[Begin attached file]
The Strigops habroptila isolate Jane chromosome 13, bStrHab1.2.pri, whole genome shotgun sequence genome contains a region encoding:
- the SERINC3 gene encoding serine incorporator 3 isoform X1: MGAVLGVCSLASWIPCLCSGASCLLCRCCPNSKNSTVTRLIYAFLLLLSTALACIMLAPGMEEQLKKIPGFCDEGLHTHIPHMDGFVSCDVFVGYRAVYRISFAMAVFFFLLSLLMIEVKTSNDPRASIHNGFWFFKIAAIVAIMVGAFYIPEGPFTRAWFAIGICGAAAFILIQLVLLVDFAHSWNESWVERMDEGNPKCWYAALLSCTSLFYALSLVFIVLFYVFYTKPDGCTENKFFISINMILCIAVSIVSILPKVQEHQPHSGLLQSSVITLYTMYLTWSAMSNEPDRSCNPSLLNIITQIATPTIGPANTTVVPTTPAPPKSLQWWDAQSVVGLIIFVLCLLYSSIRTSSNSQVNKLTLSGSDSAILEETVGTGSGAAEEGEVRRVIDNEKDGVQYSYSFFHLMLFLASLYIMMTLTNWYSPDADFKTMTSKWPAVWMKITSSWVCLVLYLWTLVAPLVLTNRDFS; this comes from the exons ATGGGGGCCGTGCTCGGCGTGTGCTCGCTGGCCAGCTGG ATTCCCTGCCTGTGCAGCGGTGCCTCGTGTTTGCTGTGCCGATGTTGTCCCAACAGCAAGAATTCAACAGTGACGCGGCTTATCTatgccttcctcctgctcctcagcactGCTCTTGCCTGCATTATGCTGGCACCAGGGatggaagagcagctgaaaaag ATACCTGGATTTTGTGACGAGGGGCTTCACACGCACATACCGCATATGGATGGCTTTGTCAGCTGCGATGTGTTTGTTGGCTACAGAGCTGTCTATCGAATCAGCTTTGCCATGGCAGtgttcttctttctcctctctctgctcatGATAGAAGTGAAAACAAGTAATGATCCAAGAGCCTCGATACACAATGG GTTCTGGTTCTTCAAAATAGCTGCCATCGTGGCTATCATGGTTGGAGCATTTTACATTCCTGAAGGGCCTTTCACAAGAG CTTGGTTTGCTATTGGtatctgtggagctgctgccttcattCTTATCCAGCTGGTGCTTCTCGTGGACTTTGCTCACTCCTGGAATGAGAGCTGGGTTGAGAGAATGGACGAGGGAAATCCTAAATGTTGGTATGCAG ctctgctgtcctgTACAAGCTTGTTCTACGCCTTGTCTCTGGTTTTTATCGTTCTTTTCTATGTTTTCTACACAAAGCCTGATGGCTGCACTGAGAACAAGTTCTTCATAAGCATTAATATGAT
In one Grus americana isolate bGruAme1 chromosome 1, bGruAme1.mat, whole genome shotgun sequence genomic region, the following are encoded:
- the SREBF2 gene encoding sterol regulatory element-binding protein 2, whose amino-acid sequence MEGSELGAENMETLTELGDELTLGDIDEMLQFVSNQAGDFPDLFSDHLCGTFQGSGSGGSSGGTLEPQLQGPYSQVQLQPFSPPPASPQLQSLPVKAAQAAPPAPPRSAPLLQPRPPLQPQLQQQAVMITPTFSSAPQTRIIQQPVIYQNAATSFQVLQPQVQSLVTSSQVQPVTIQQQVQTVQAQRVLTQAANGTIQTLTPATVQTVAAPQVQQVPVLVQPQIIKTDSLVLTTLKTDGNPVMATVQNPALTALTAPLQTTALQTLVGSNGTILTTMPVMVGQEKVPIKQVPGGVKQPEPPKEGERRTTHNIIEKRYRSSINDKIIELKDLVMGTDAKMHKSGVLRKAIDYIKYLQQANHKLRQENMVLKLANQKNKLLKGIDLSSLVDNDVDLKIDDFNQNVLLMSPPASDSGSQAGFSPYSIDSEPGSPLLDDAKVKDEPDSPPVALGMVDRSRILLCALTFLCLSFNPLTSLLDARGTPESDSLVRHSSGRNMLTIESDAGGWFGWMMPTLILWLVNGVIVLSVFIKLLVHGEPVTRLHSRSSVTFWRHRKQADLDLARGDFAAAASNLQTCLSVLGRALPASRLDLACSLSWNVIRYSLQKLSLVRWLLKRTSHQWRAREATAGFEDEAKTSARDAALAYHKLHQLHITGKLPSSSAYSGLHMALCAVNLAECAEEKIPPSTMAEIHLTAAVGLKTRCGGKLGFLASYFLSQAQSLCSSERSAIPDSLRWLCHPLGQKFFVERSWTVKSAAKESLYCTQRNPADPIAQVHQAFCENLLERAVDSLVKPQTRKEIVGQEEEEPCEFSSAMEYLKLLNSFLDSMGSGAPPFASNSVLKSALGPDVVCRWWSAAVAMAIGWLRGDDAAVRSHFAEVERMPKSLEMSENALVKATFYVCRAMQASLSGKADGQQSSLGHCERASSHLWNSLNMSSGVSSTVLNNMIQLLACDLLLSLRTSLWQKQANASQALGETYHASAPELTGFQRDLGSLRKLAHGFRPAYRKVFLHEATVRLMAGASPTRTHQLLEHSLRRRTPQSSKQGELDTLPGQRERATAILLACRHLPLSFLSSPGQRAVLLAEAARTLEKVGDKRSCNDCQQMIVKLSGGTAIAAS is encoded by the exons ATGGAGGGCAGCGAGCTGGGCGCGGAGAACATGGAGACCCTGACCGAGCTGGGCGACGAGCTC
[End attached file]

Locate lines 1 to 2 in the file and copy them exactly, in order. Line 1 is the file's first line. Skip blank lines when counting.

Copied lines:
The Strigops habroptila isolate Jane chromosome 13, bStrHab1.2.pri, whole genome shotgun sequence genome contains a region encoding:
- the SERINC3 gene encoding serine incorporator 3 isoform X1: MGAVLGVCSLASWIPCLCSGASCLLCRCCPNSKNSTVTRLIYAFLLLLSTALACIMLAPGMEEQLKKIPGFCDEGLHTHIPHMDGFVSCDVFVGYRAVYRISFAMAVFFFLLSLLMIEVKTSNDPRASIHNGFWFFKIAAIVAIMVGAFYIPEGPFTRAWFAIGICGAAAFILIQLVLLVDFAHSWNESWVERMDEGNPKCWYAALLSCTSLFYALSLVFIVLFYVFYTKPDGCTENKFFISINMILCIAVSIVSILPKVQEHQPHSGLLQSSVITLYTMYLTWSAMSNEPDRSCNPSLLNIITQIATPTIGPANTTVVPTTPAPPKSLQWWDAQSVVGLIIFVLCLLYSSIRTSSNSQVNKLTLSGSDSAILEETVGTGSGAAEEGEVRRVIDNEKDGVQYSYSFFHLMLFLASLYIMMTLTNWYSPDADFKTMTSKWPAVWMKITSSWVCLVLYLWTLVAPLVLTNRDFS; this comes from the exons ATGGGGGCCGTGCTCGGCGTGTGCTCGCTGGCCAGCTGG ATTCCCTGCCTGTGCAGCGGTGCCTCGTGTTTGCTGTGCCGATGTTGTCCCAACAGCAAGAATTCAACAGTGACGCGGCTTATCTatgccttcctcctgctcctcagcactGCTCTTGCCTGCATTATGCTGGCACCAGGGatggaagagcagctgaaaaag ATACCTGGATTTTGTGACGAGGGGCTTCACACGCACATACCGCATATGGATGGCTTTGTCAGCTGCGATGTGTTTGTTGGCTACAGAGCTGTCTATCGAATCAGCTTTGCCATGGCAGtgttcttctttctcctctctctgctcatGATAGAAGTGAAAACAAGTAATGATCCAAGAGCCTCGATACACAATGG GTTCTGGTTCTTCAAAATAGCTGCCATCGTGGCTATCATGGTTGGAGCATTTTACATTCCTGAAGGGCCTTTCACAAGAG CTTGGTTTGCTATTGGtatctgtggagctgctgccttcattCTTATCCAGCTGGTGCTTCTCGTGGACTTTGCTCACTCCTGGAATGAGAGCTGGGTTGAGAGAATGGACGAGGGAAATCCTAAATGTTGGTATGCAG ctctgctgtcctgTACAAGCTTGTTCTACGCCTTGTCTCTGGTTTTTATCGTTCTTTTCTATGTTTTCTACACAAAGCCTGATGGCTGCACTGAGAACAAGTTCTTCATAAGCATTAATATGAT